In the 1880s, Edward Charles Pickering, the director of the Harvard College Observatory, started amassing what would eventually become the world’s largest collection of photographic plates of stars—500,000 slices of the sky captured on glass.
Many of the images were carefully ferried from observatories not just in North America, but also Peru, South Africa, New Zealand, and Chile. In the Peruvian Andes, a single Harvard astronomer would pack the delicate plates into two wooden crates and carry them down from a mountain, nicknamed Mount Harvard, “on muleback and across a suspension bridge,” according to The New York Times. From there, they traveled on a train to Lima before making it on board a Boston-bound boat to the university.
To analyze this abundant stream of data, Pickering relied on a team of women. Some came to him with college educations, and others received on-the-job training. Gathered in a small library, adjacent to the observatory, they would work for about 25 cents an hour, six days a week, calculating the temperature and motion of the stars via these astronomical plates.
By discovering new stars, nebulae, and novae—and going on in their careers to shape the then-emerging field of astrophysics with their spectral analyses of stars—these “Harvard Computers” gained recognition around the world over the decades for their contributions to astronomy. Their efforts paved the way for women who would work in computing, engineering, and aerospace industries as human computers.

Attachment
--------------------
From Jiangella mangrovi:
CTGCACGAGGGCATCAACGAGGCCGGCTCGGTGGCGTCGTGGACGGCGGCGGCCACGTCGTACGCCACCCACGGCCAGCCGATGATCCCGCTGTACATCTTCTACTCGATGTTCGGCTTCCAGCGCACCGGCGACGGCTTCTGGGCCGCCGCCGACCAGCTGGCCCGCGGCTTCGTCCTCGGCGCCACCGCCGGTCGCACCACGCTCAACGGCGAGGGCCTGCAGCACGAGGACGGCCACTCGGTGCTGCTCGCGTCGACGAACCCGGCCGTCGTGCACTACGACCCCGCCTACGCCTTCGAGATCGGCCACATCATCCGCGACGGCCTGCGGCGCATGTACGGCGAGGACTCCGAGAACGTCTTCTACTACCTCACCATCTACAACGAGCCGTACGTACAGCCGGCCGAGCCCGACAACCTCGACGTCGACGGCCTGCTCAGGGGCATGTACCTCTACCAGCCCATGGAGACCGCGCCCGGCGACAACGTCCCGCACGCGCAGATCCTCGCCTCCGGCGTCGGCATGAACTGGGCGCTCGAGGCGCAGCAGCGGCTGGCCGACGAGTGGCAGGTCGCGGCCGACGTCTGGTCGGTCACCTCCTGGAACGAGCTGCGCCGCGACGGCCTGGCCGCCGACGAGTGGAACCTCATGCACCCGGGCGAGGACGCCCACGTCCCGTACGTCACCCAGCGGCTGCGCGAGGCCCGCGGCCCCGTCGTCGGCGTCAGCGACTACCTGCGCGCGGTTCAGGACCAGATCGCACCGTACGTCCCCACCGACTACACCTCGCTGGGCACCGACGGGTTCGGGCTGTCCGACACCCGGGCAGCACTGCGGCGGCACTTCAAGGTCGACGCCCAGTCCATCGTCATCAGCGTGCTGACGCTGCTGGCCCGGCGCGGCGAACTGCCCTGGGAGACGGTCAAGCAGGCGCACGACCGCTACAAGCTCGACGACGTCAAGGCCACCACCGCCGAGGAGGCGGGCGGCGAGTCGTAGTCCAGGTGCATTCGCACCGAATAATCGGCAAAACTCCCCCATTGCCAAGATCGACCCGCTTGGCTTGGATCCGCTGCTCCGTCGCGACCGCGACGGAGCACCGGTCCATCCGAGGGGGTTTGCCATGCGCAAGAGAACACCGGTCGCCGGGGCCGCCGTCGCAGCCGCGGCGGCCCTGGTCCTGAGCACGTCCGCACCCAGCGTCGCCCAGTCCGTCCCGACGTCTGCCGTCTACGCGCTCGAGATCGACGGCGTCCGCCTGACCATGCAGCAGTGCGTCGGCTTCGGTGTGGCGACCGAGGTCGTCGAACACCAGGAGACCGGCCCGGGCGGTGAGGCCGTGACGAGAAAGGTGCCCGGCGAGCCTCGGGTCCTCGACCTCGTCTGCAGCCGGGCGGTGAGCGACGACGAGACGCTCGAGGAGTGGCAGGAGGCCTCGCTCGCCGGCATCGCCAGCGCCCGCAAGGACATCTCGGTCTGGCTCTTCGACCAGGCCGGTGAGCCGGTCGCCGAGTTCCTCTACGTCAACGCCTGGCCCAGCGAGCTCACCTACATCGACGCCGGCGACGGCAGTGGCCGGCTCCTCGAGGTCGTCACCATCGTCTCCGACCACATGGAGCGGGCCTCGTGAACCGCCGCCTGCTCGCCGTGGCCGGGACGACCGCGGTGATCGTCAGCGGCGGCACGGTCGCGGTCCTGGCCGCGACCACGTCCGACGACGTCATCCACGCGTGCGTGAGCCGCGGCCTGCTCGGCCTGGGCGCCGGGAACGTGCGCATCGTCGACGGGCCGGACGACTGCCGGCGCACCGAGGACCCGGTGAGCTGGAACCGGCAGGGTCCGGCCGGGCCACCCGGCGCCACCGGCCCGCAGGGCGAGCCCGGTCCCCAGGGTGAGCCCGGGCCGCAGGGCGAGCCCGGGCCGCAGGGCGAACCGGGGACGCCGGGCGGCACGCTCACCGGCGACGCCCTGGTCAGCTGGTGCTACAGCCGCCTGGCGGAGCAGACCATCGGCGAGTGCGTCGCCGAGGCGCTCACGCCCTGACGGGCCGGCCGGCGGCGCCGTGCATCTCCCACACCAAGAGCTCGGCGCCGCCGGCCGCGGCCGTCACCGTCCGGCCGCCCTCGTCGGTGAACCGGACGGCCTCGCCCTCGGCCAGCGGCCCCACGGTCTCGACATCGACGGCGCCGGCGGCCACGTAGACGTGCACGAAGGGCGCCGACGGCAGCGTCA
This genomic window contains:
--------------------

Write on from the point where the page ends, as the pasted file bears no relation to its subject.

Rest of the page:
The stories of the women who followed in the Harvard ladies’ footsteps have recently been documented in books such as The Rise of the Rocket Girls and Hidden Figures. But the Harvard Computers’ story remains largely unexplored. In The Glass Universe: How the Ladies of the Harvard Observatory Took the Measure of the Stars, out on December 6, Dava Sobel, the author of Longitude and Galileo’s Daughter, has painstakingly recreated their efforts to explore the heavens.